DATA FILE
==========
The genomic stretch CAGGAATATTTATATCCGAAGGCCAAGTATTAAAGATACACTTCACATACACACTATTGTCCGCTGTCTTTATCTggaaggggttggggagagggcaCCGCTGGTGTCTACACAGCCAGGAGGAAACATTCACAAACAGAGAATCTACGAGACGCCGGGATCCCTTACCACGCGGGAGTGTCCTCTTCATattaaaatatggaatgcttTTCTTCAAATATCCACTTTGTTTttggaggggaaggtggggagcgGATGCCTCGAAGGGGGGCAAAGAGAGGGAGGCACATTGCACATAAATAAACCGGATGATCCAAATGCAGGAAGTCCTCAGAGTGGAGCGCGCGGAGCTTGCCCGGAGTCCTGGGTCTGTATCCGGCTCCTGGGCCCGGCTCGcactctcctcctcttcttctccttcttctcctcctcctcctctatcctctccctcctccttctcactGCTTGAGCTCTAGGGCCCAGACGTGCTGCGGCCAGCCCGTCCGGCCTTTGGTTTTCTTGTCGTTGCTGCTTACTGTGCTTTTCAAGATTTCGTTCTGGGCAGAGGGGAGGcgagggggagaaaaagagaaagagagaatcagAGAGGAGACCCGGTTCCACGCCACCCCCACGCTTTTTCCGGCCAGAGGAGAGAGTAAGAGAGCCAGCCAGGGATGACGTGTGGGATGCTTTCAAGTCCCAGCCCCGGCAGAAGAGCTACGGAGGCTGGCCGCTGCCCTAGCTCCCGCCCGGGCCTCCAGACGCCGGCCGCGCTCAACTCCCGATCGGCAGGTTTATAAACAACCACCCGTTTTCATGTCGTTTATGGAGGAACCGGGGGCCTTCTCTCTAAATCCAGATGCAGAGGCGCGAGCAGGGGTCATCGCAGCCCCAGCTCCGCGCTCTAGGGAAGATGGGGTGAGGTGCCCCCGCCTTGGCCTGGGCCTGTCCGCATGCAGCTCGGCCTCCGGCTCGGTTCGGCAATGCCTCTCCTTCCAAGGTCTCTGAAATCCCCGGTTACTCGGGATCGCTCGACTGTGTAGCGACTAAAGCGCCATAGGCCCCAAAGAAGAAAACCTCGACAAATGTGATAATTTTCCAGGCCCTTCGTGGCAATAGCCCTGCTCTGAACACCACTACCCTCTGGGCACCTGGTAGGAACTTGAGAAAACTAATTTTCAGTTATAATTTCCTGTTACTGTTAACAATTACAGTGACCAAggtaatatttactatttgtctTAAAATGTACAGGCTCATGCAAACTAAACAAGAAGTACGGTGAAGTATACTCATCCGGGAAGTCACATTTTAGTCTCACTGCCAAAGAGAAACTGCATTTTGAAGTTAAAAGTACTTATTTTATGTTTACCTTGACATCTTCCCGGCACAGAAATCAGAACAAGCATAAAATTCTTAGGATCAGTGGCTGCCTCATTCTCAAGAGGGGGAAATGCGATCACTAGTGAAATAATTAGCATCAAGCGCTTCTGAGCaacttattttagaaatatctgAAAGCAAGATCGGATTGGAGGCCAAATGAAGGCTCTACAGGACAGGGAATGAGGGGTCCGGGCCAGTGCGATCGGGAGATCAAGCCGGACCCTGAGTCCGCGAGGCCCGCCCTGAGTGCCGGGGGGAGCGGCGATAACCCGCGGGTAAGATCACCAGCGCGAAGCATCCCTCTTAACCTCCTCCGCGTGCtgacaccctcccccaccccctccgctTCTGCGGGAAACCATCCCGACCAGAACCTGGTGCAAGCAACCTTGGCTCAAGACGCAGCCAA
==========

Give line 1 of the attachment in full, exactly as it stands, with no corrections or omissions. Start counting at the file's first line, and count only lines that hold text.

The genomic stretch CAGGAATATTTATATCCGAAGGCCAAGTATTAAAGATACACTTCACATACACACTATTGTCCGCTGTCTTTATCTggaaggggttggggagagggcaCCGCTGGTGTCTACACAGCCAGGAGGAAACATTCACAAACAGAGAATCTACGAGACGCCGGGATCCCTTACCACGCGGGAGTGTCCTCTTCATattaaaatatggaatgcttTTCTTCAAATATCCACTTTGTTTttggaggggaaggtggggagcgGATGCCTCGAAGGGGGGCAAAGAGAGGGAGGCACATTGCACATAAATAAACCGGATGATCCAAATGCAGGAAGTCCTCAGAGTGGAGCGCGCGGAGCTTGCCCGGAGTCCTGGGTCTGTATCCGGCTCCTGGGCCCGGCTCGcactctcctcctcttcttctccttcttctcctcctcctcctctatcctctccctcctccttctcactGCTTGAGCTCTAGGGCCCAGACGTGCTGCGGCCAGCCCGTCCGGCCTTTGGTTTTCTTGTCGTTGCTGCTTACTGTGCTTTTCAAGATTTCGTTCTGGGCAGAGGGGAGGcgagggggagaaaaagagaaagagagaatcagAGAGGAGACCCGGTTCCACGCCACCCCCACGCTTTTTCCGGCCAGAGGAGAGAGTAAGAGAGCCAGCCAGGGATGACGTGTGGGATGCTTTCAAGTCCCAGCCCCGGCAGAAGAGCTACGGAGGCTGGCCGCTGCCCTAGCTCCCGCCCGGGCCTCCAGACGCCGGCCGCGCTCAACTCCCGATCGGCAGGTTTATAAACAACCACCCGTTTTCATGTCGTTTATGGAGGAACCGGGGGCCTTCTCTCTAAATCCAGATGCAGAGGCGCGAGCAGGGGTCATCGCAGCCCCAGCTCCGCGCTCTAGGGAAGATGGGGTGAGGTGCCCCCGCCTTGGCCTGGGCCTGTCCGCATGCAGCTCGGCCTCCGGCTCGGTTCGGCAATGCCTCTCCTTCCAAGGTCTCTGAAATCCCCGGTTACTCGGGATCGCTCGACTGTGTAGCGACTAAAGCGCCATAGGCCCCAAAGAAGAAAACCTCGACAAATGTGATAATTTTCCAGGCCCTTCGTGGCAATAGCCCTGCTCTGAACACCACTACCCTCTGGGCACCTGGTAGGAACTTGAGAAAACTAATTTTCAGTTATAATTTCCTGTTACTGTTAACAATTACAGTGACCAAggtaatatttactatttgtctTAAAATGTACAGGCTCATGCAAACTAAACAAGAAGTACGGTGAAGTATACTCATCCGGGAAGTCACATTTTAGTCTCACTGCCAAAGAGAAACTGCATTTTGAAGTTAAAAGTACTTATTTTATGTTTACCTTGACATCTTCCCGGCACAGAAATCAGAACAAGCATAAAATTCTTAGGATCAGTGGCTGCCTCATTCTCAAGAGGGGGAAATGCGATCACTAGTGAAATAATTAGCATCAAGCGCTTCTGAGCaacttattttagaaatatctgAAAGCAAGATCGGATTGGAGGCCAAATGAAGGCTCTACAGGACAGGGAATGAGGGGTCCGGGCCAGTGCGATCGGGAGATCAAGCCGGACCCTGAGTCCGCGAGGCCCGCCCTGAGTGCCGGGGGGAGCGGCGATAACCCGCGGGTAAGATCACCAGCGCGAAGCATCCCTCTTAACCTCCTCCGCGTGCtgacaccctcccccaccccctccgctTCTGCGGGAAACCATCCCGACCAGAACCTGGTGCAAGCAACCTTGGCTCAAGACGCAGCCAA